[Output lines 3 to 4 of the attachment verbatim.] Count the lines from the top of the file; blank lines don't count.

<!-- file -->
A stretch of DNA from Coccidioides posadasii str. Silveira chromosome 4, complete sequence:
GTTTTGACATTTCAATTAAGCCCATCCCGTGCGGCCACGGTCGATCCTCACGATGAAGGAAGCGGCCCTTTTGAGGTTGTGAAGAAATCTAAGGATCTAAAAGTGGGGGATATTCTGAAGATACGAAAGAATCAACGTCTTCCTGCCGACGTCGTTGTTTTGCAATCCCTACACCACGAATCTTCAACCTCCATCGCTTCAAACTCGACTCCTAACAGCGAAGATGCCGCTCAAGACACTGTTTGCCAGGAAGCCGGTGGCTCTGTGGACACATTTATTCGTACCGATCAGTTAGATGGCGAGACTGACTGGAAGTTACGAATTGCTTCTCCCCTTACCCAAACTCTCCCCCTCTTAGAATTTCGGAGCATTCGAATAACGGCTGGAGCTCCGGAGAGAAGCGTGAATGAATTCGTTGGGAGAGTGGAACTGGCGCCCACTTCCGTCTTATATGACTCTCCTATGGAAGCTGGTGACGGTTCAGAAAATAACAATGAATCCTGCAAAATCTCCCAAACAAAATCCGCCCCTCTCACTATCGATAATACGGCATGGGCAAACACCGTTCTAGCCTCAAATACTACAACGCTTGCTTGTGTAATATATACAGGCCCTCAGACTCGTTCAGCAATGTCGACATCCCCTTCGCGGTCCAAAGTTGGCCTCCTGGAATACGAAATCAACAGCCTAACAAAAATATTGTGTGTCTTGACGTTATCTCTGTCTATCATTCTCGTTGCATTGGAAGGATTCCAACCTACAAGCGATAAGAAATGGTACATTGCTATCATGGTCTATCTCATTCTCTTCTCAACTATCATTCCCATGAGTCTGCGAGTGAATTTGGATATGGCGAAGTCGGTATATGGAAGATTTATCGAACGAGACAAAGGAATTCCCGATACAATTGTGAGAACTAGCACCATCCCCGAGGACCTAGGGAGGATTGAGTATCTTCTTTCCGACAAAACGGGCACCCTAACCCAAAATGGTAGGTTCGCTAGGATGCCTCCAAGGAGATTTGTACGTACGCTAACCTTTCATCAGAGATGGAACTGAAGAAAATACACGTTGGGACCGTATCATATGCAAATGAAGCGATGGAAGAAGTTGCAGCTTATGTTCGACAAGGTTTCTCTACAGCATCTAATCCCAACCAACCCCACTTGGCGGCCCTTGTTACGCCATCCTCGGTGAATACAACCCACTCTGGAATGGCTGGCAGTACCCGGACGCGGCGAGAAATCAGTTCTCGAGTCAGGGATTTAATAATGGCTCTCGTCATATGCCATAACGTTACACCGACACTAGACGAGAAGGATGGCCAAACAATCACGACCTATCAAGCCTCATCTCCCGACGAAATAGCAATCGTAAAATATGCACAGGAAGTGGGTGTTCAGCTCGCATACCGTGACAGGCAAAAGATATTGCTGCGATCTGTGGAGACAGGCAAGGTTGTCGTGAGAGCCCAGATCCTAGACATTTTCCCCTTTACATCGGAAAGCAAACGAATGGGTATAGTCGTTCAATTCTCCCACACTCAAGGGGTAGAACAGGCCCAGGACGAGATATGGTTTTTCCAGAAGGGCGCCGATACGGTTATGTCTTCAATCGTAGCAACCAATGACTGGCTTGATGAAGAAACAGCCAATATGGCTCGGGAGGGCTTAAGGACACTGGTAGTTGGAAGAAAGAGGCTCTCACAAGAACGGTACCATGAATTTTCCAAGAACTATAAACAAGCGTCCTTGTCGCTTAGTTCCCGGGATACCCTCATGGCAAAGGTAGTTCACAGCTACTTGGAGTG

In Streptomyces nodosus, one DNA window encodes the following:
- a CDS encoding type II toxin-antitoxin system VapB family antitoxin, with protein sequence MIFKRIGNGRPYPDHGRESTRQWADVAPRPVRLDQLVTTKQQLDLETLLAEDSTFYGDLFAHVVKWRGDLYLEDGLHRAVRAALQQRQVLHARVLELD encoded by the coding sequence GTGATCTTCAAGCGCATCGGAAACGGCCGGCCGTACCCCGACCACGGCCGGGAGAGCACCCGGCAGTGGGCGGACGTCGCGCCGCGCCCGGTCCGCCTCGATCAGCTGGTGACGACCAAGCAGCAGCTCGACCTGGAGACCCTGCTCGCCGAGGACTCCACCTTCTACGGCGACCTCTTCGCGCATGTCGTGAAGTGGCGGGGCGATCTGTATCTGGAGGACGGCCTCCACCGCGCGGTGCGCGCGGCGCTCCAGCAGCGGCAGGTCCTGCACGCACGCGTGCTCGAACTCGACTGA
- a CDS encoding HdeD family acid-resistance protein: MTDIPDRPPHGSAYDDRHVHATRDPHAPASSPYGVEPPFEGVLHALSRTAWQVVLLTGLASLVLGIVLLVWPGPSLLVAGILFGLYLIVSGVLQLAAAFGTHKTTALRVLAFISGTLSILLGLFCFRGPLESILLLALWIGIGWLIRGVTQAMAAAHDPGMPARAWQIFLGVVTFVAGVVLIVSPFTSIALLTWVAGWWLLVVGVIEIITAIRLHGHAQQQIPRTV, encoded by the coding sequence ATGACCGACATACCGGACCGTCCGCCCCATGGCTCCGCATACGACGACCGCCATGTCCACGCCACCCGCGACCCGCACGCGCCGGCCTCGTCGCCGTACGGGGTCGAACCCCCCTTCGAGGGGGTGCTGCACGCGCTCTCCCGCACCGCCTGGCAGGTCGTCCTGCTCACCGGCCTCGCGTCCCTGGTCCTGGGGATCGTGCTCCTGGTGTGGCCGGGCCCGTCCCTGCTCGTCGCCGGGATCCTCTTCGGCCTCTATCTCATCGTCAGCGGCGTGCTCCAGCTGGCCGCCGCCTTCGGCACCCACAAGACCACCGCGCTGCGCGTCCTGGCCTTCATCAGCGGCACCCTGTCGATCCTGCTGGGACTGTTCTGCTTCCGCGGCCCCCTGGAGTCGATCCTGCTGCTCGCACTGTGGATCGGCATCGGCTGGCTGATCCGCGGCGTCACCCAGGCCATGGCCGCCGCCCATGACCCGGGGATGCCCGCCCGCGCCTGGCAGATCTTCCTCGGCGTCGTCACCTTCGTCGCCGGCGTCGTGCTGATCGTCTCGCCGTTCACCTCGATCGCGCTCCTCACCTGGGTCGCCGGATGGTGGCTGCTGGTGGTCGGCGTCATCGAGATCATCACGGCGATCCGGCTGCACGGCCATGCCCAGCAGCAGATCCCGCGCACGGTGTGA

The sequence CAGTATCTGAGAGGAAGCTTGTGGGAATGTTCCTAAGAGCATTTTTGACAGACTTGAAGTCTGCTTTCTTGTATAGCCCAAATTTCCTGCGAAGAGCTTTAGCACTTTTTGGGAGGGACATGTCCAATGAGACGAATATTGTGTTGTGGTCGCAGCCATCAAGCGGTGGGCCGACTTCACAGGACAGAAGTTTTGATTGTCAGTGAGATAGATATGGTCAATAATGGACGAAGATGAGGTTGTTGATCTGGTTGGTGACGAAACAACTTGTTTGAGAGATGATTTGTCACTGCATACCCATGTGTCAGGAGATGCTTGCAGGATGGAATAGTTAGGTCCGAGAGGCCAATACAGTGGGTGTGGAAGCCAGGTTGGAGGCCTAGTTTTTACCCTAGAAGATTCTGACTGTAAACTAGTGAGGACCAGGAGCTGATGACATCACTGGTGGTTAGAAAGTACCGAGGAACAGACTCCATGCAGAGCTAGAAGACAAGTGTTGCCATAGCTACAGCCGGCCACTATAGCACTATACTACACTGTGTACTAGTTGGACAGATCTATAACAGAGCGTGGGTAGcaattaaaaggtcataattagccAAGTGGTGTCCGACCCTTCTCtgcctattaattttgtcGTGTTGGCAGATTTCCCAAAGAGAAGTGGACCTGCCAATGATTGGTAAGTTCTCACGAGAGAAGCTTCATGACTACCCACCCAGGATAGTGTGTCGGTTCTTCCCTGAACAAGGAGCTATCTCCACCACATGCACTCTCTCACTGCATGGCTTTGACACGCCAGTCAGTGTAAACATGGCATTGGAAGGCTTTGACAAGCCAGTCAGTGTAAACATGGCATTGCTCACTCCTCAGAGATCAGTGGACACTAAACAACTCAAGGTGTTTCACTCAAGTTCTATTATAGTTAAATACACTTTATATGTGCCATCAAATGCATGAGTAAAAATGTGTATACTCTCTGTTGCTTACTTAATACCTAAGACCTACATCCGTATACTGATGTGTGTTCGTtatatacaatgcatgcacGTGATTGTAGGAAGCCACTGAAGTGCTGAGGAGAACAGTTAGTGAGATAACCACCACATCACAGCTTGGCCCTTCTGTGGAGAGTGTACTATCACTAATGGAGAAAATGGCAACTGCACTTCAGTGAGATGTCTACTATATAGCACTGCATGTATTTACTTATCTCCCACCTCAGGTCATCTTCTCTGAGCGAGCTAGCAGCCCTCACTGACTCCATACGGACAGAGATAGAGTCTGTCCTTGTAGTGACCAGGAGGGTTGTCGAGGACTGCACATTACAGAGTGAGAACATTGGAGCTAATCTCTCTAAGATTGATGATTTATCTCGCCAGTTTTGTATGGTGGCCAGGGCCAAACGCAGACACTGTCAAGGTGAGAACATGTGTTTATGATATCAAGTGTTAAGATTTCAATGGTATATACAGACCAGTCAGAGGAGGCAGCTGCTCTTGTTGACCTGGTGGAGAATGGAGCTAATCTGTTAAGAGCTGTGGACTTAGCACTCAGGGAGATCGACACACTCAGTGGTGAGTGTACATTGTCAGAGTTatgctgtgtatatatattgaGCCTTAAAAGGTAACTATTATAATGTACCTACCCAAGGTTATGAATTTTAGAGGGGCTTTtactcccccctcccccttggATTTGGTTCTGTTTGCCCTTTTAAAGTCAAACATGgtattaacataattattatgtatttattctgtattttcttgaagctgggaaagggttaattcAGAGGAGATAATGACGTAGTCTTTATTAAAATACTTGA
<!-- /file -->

In Streptomyces nodosus, one DNA window encodes the following:
- a CDS encoding type II toxin-antitoxin system VapB family antitoxin, with protein sequence MIFKRIGNGRPYPDHGRESTRQWADVAPRPVRLDQLVTTKQQLDLETLLAEDSTFYGDLFAHVVKWRGDLYLEDGLHRAVRAALQQRQVLHARVLELD encoded by the coding sequence GTGATCTTCAAGCGCATCGGAAACGGCCGGCCGTACCCCGACCACGGCCGGGAGAGCACCCGGCAGTGGGCGGACGTCGCGCCGCGCCCGGTCCGCCTCGATCAGCTGGTGACGACCAAGCAGCAGCTCGACCTGGAGACCCTGCTCGCCGAGGACTCCACCTTCTACGGCGACCTCTTCGCGCATGTCGTGAAGTGGCGGGGCGATCTGTATCTGGAGGACGGCCTCCACCGCGCGGTGCGCGCGGCGCTCCAGCAGCGGCAGGTCCTGCACGCACGCGTGCTCGAACTCGACTGA